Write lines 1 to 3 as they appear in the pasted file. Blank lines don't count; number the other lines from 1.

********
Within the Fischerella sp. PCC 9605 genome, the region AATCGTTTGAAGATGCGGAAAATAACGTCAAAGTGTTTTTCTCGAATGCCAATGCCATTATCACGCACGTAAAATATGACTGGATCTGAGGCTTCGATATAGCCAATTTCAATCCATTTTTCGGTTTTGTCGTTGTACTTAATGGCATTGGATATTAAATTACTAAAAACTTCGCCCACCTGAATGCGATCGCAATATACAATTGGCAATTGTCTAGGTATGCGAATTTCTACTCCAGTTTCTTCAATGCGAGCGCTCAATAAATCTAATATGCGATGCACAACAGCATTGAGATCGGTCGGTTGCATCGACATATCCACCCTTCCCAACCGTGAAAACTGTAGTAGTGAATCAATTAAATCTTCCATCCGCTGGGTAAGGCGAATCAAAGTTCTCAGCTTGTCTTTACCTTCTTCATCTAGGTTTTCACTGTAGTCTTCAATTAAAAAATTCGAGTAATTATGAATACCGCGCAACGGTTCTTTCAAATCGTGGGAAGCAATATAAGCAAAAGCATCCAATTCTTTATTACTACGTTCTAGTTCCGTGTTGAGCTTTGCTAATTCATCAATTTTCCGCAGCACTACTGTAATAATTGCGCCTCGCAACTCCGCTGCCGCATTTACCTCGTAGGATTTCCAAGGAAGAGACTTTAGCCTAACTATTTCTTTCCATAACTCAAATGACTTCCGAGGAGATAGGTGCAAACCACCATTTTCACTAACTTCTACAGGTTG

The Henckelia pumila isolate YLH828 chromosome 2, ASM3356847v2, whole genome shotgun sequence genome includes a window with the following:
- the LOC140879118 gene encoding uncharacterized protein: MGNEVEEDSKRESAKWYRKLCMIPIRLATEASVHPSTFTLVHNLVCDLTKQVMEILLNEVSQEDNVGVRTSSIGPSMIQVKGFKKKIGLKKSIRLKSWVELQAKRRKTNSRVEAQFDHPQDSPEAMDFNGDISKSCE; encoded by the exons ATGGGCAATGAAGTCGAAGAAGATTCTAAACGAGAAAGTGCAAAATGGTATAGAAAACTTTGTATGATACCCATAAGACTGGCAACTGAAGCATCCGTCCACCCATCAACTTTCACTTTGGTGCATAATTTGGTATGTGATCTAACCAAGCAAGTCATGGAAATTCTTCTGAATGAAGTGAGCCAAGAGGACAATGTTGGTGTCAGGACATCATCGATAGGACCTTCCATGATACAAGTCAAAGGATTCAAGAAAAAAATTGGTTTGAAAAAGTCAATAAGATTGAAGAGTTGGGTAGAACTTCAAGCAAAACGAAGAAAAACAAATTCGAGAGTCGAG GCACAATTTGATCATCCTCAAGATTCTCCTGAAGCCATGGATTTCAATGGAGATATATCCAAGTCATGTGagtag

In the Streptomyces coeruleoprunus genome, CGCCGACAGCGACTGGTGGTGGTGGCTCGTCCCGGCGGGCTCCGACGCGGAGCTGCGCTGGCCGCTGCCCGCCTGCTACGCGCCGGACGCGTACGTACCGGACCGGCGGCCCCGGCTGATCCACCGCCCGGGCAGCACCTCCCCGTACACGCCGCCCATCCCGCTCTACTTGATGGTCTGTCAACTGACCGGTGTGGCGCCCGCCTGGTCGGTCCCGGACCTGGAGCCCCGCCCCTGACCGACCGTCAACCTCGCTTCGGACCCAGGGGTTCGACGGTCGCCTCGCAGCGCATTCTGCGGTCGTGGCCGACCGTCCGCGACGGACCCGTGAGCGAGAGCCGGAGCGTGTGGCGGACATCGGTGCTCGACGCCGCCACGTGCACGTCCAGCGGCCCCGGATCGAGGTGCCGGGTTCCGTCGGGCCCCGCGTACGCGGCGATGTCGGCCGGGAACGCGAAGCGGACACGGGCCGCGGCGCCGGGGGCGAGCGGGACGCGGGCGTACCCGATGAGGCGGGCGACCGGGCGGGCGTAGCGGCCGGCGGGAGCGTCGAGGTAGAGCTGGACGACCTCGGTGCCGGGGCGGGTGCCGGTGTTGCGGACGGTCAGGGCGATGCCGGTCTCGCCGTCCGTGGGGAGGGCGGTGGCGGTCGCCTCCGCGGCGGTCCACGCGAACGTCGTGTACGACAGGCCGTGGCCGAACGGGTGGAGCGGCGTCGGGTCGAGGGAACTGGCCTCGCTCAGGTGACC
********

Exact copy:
Within the Fischerella sp. PCC 9605 genome, the region AATCGTTTGAAGATGCGGAAAATAACGTCAAAGTGTTTTTCTCGAATGCCAATGCCATTATCACGCACGTAAAATATGACTGGATCTGAGGCTTCGATATAGCCAATTTCAATCCATTTTTCGGTTTTGTCGTTGTACTTAATGGCATTGGATATTAAATTACTAAAAACTTCGCCCACCTGAATGCGATCGCAATATACAATTGGCAATTGTCTAGGTATGCGAATTTCTACTCCAGTTTCTTCAATGCGAGCGCTCAATAAATCTAATATGCGATGCACAACAGCATTGAGATCGGTCGGTTGCATCGACATATCCACCCTTCCCAACCGTGAAAACTGTAGTAGTGAATCAATTAAATCTTCCATCCGCTGGGTAAGGCGAATCAAAGTTCTCAGCTTGTCTTTACCTTCTTCATCTAGGTTTTCACTGTAGTCTTCAATTAAAAAATTCGAGTAATTATGAATACCGCGCAACGGTTCTTTCAAATCGTGGGAAGCAATATAAGCAAAAGCATCCAATTCTTTATTACTACGTTCTAGTTCCGTGTTGAGCTTTGCTAATTCATCAATTTTCCGCAGCACTACTGTAATAATTGCGCCTCGCAACTCCGCTGCCGCATTTACCTCGTAGGATTTCCAAGGAAGAGACTTTAGCCTAACTATTTCTTTCCATAACTCAAATGACTTCCGAGGAGATAGGTGCAAACCACCATTTTCACTAACTTCTACAGGTTG

The Henckelia pumila isolate YLH828 chromosome 2, ASM3356847v2, whole genome shotgun sequence genome includes a window with the following:
- the LOC140879118 gene encoding uncharacterized protein: MGNEVEEDSKRESAKWYRKLCMIPIRLATEASVHPSTFTLVHNLVCDLTKQVMEILLNEVSQEDNVGVRTSSIGPSMIQVKGFKKKIGLKKSIRLKSWVELQAKRRKTNSRVEAQFDHPQDSPEAMDFNGDISKSCE; encoded by the exons ATGGGCAATGAAGTCGAAGAAGATTCTAAACGAGAAAGTGCAAAATGGTATAGAAAACTTTGTATGATACCCATAAGACTGGCAACTGAAGCATCCGTCCACCCATCAACTTTCACTTTGGTGCATAATTTGGTATGTGATCTAACCAAGCAAGTCATGGAAATTCTTCTGAATGAAGTGAGCCAAGAGGACAATGTTGGTGTCAGGACATCATCGATAGGACCTTCCATGATACAAGTCAAAGGATTCAAGAAAAAAATTGGTTTGAAAAAGTCAATAAGATTGAAGAGTTGGGTAGAACTTCAAGCAAAACGAAGAAAAACAAATTCGAGAGTCGAG GCACAATTTGATCATCCTCAAGATTCTCCTGAAGCCATGGATTTCAATGGAGATATATCCAAGTCATGTGagtag